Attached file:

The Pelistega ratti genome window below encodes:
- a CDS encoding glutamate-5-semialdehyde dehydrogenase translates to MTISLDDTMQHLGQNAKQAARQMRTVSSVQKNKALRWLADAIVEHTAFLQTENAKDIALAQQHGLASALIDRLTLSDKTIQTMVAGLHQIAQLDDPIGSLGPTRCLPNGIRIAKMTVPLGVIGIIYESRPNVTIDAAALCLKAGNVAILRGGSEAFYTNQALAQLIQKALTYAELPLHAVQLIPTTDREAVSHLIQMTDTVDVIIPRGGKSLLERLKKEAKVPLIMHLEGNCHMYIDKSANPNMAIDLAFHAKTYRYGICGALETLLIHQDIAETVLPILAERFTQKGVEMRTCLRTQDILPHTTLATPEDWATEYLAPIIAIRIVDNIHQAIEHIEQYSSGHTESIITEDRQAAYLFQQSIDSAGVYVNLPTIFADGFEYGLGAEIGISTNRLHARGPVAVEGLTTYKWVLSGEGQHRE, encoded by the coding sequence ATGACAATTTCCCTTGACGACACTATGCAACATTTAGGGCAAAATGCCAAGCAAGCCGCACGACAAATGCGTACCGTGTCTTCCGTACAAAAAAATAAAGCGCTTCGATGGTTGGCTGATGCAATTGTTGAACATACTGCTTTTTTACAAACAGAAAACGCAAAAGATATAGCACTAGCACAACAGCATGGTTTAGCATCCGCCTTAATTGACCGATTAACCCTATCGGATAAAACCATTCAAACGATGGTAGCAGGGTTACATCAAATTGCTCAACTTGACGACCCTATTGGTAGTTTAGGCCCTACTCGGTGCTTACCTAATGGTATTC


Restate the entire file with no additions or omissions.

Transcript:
The Pelistega ratti genome window below encodes:
- a CDS encoding glutamate-5-semialdehyde dehydrogenase translates to MTISLDDTMQHLGQNAKQAARQMRTVSSVQKNKALRWLADAIVEHTAFLQTENAKDIALAQQHGLASALIDRLTLSDKTIQTMVAGLHQIAQLDDPIGSLGPTRCLPNGIRIAKMTVPLGVIGIIYESRPNVTIDAAALCLKAGNVAILRGGSEAFYTNQALAQLIQKALTYAELPLHAVQLIPTTDREAVSHLIQMTDTVDVIIPRGGKSLLERLKKEAKVPLIMHLEGNCHMYIDKSANPNMAIDLAFHAKTYRYGICGALETLLIHQDIAETVLPILAERFTQKGVEMRTCLRTQDILPHTTLATPEDWATEYLAPIIAIRIVDNIHQAIEHIEQYSSGHTESIITEDRQAAYLFQQSIDSAGVYVNLPTIFADGFEYGLGAEIGISTNRLHARGPVAVEGLTTYKWVLSGEGQHRE, encoded by the coding sequence ATGACAATTTCCCTTGACGACACTATGCAACATTTAGGGCAAAATGCCAAGCAAGCCGCACGACAAATGCGTACCGTGTCTTCCGTACAAAAAAATAAAGCGCTTCGATGGTTGGCTGATGCAATTGTTGAACATACTGCTTTTTTACAAACAGAAAACGCAAAAGATATAGCACTAGCACAACAGCATGGTTTAGCATCCGCCTTAATTGACCGATTAACCCTATCGGATAAAACCATTCAAACGATGGTAGCAGGGTTACATCAAATTGCTCAACTTGACGACCCTATTGGTAGTTTAGGCCCTACTCGGTGCTTACCTAATGGTATTC